A whole new discipline termed “Agroforestry” has developed. This consists of reafforesting with trees of immediate use. We have many such that could serve – the selections naturally depending on particular circumstances. Tropical Farming has a historical reliance on tree crops – often based on livelihood and market needs. The so-called “Kandyan Forest Garden” is often cited as an excellent example. The Chena system coped with depletion of soil fertility by simply moving on to fresh forests which were abundant in the past. Bhutan as mentioned, is estimated to retain 70 to 80% of their land in forest, with corresponding benefits to quality of life.   

Appropriate candidates for agroforestry are very many. In addition to fuel and pulp needs, forests are in use in other tropical regions carrying a variety of timber species, Bamboos with dozens of species grown for special uses, fruits such as Jak, Breadfruit, durian, woodapple, beli, longan, Goraka etc and industrial crops such as Kapok. Opportunities are infinite each for its environmental niche. 


F. H. (Sam) Popham was an adventurous retired tea planter who took it upon himself to develop a means of resuscitating degraded forest land in the dry zone. He acquired some 18 acres of degraded shrub alongside the Dambulla-Kandalama Road. He spent his entire pension and contributions from benefactor friends in the UK, to experiment on a novel concept. He observed a few vital rules, essentially based on the notion that Nature, if helped to do its job, was a far better forester than man. The usual foes were weeds, fire, stray cattle and humans. The major effort was to meticulously remove all thorny choking weeds and coarse grass. Fire gaps were established. Cattle were fenced out but wild life was afforded entry. Only privileged human visitors were permitted. He kept a careful and detailed diary of daily rainfall and water table (in his well) records. Not a single plant was introduced. Only forest tree seedlings, naturally dispersed were preserved.   

The results were astonishing. The scrub progressively disappeared over the years to be replaced by a mix of indigenous trees that took on the appearance of a temperate meadow. Dried stream beds awoke to life and fish and frogs appeared. Small wild life and Jungle fowl visited every afternoon to a corner which became a “Feeding Station”.  

Popham left a few years ago, bequeathing his treasure to the IFS who in turn passed it on to “Ruk Rekaganno” who it is hoped, still honour the “Popham Principles”. Although expensive a method to adopt widely, this was a classic achievement. Incidentally, Popham was a Cambridge Alumnus (Classics) and one is tempted to believe that this helped. 


The World is moving away from fossil fuels and moving to renewable energy forms – mainly solar, wind and biomass. In our context the last is most relevant, as the cheapest option and as rural dependence on wood fuel is very large. A good proportion of this is gathered from forests. An organized effort to grow high wood producing trees (Gliricidia initially) intends to make an impact on its use for industrial needs and for dendro-power generation.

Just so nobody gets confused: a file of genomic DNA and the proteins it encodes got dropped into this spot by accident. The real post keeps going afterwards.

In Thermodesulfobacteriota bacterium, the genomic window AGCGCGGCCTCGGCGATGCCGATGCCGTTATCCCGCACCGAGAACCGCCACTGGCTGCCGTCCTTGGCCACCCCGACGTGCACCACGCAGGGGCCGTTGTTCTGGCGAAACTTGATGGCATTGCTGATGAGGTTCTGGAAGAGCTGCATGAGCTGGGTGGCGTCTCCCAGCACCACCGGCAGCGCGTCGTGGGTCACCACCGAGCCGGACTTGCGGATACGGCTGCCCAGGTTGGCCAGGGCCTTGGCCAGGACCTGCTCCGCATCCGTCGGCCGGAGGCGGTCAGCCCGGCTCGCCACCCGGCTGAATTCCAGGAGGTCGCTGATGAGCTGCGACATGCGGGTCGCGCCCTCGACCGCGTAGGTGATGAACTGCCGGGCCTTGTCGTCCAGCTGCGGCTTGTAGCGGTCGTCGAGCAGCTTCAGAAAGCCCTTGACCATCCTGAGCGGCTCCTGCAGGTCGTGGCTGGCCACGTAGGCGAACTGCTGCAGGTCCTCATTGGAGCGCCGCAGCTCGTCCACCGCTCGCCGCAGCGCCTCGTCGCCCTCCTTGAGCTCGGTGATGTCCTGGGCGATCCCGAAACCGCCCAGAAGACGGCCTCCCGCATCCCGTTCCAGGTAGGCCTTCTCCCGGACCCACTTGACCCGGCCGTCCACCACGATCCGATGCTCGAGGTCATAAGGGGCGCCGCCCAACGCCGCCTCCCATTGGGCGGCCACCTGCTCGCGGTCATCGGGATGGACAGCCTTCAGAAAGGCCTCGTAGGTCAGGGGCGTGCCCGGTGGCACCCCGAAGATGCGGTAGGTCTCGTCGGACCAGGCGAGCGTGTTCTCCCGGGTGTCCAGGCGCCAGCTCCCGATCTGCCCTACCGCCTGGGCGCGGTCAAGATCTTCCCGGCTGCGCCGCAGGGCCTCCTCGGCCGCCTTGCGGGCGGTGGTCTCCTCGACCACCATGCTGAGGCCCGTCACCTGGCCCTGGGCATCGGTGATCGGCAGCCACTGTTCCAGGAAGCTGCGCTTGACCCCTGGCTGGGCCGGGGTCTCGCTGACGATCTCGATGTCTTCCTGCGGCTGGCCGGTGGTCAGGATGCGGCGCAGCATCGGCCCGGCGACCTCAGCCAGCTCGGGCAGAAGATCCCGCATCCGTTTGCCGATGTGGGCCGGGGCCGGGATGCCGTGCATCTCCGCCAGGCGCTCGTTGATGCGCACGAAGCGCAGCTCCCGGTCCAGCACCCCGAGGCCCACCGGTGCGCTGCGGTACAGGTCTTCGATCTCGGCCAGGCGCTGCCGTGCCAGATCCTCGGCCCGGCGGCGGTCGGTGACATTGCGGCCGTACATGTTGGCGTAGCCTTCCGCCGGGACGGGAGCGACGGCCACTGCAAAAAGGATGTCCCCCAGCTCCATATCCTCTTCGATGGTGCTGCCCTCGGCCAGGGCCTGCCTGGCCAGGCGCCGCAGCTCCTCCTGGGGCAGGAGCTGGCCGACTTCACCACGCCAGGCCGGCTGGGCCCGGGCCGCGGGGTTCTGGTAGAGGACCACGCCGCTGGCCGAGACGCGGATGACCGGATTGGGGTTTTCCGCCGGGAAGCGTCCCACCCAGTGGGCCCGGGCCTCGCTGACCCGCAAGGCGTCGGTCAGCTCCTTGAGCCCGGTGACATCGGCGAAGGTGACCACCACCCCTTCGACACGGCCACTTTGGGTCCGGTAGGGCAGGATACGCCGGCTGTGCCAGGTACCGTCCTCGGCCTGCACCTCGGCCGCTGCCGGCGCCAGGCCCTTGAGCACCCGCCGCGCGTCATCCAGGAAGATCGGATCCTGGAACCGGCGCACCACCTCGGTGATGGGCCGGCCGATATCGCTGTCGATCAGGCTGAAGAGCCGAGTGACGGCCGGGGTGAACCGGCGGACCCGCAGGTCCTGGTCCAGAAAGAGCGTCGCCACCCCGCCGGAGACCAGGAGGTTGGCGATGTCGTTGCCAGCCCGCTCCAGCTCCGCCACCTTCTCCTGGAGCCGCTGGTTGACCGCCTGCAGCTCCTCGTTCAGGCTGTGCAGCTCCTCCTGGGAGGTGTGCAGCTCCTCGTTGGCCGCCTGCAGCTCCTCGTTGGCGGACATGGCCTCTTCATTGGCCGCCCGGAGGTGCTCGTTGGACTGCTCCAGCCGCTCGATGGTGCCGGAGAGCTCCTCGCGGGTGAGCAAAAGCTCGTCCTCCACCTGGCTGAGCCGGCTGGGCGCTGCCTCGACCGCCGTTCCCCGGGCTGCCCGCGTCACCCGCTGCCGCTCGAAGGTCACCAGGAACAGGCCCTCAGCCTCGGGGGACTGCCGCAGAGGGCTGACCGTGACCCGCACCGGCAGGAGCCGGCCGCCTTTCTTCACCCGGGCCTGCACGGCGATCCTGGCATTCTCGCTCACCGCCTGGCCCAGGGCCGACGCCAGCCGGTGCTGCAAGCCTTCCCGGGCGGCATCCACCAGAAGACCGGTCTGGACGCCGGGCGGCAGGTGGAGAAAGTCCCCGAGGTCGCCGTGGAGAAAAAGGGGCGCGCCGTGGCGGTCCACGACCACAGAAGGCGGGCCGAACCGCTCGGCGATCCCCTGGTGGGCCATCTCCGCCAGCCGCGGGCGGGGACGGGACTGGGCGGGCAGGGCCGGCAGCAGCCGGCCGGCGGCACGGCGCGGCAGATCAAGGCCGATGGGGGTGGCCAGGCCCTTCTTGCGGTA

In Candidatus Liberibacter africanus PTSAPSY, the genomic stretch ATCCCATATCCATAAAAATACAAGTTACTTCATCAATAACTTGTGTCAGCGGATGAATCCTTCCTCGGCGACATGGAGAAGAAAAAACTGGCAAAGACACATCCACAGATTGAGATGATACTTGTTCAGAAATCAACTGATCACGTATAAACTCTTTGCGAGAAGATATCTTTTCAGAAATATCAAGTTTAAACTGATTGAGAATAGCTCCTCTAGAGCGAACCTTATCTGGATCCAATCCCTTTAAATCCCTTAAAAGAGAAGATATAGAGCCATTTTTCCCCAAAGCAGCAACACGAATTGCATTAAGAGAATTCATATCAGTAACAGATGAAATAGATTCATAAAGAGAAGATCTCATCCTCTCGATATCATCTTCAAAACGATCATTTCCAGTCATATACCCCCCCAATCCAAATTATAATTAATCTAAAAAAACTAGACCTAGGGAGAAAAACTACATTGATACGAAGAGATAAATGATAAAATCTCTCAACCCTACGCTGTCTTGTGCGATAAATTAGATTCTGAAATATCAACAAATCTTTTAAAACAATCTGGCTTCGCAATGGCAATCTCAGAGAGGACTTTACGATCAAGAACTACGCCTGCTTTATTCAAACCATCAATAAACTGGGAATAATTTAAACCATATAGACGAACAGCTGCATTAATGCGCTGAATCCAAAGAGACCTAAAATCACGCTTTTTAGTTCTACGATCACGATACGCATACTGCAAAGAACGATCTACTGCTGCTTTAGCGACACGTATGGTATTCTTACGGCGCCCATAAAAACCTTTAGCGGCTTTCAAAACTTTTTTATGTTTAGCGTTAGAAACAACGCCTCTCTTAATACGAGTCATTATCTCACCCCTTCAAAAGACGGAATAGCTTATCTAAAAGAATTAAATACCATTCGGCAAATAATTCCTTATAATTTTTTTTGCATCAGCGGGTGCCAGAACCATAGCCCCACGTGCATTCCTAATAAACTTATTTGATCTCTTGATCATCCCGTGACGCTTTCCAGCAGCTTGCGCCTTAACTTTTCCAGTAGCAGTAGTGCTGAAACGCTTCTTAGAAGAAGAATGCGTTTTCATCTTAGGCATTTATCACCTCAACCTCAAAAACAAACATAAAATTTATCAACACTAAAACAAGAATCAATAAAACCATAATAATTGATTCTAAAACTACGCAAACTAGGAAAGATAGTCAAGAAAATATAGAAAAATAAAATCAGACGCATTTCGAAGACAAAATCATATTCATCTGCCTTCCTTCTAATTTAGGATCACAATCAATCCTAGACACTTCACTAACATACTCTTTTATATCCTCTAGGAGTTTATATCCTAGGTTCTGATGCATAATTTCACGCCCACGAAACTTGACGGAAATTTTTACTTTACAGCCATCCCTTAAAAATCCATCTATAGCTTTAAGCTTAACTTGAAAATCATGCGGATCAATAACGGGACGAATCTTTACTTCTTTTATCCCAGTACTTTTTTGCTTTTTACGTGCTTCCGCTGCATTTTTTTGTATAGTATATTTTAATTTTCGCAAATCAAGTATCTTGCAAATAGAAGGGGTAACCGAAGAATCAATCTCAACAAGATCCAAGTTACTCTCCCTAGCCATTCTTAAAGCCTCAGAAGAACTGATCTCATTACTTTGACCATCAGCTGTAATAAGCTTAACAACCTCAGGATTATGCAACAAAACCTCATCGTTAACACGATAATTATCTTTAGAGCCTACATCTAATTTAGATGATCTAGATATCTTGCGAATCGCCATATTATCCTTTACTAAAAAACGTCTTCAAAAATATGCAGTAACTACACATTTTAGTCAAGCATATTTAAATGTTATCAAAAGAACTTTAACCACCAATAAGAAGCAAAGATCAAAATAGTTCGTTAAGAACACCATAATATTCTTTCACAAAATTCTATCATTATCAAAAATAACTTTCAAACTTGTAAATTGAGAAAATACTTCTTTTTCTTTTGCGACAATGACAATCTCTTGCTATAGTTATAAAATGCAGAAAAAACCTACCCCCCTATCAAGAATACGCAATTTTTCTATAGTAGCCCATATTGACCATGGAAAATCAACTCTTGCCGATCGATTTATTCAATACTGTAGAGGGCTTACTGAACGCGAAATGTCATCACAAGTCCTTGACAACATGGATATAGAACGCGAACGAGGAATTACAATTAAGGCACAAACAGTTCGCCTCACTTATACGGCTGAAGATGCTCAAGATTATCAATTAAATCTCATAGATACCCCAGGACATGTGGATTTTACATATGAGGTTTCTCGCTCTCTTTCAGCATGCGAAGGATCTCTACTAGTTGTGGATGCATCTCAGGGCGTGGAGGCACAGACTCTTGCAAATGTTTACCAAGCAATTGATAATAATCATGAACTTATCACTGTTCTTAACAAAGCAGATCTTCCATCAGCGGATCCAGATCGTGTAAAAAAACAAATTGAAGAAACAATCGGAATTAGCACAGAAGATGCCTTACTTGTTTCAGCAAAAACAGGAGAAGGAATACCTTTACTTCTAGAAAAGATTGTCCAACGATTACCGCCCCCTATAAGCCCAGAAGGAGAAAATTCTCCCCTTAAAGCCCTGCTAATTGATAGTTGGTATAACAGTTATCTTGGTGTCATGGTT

Interesting projections for the extents of fuel-wood plantations required for generation of electricity from decentralized power stations sited close to consumption centres have suggested attractive operations. Wood requirements of such small power units, tailored to specific regional needs have been calculated. This would be a true and non-controversial “devolution of power”! The late Dr. Ray Wijewardene has to be honoured as an enterprising pioneer, who established Gliricidia as an intercrop on his coconut property, designed and built his own generator, of a size sufficient for his bungalow needs and to recharge his electric car and still provide basic power needs for his rural neighbours. Excellent PR !   

Strangely, little systematic attempts have been made to support and encourage domestic solar power installations. Even heavily industrialized, Western countries are busily expanding this option. For us, this would remove a considerable drain from grid supplies, releasing the saved power for other uses. The same holds for wind power. There has been some mention of Norwegian-assisted wave-energy projects. Meanwhile, for an inscrutable reason, two large coal power stations are reportedly imminent, at a time when the rest of the World is moving away from coal or power! 


Extensive mangroves grow in areas around lagoons and river mouths where the sea meets fresh water. The brackish and sheltered environments provide valuable breeding grounds for shellfish, crabs and some true fish. They are under stress due to unregulated harvesting as firewood. They protect shore-lines from erosion, and when the tsunami struck, as a protective barrier. To address the dwindling area of this precious resource, a project to replenish the exploited mangroves, a commendable project supported by a large company is in progress. The ideal component trees are fortunately quick to establish. Mangroves are vital in improving several environmental factors.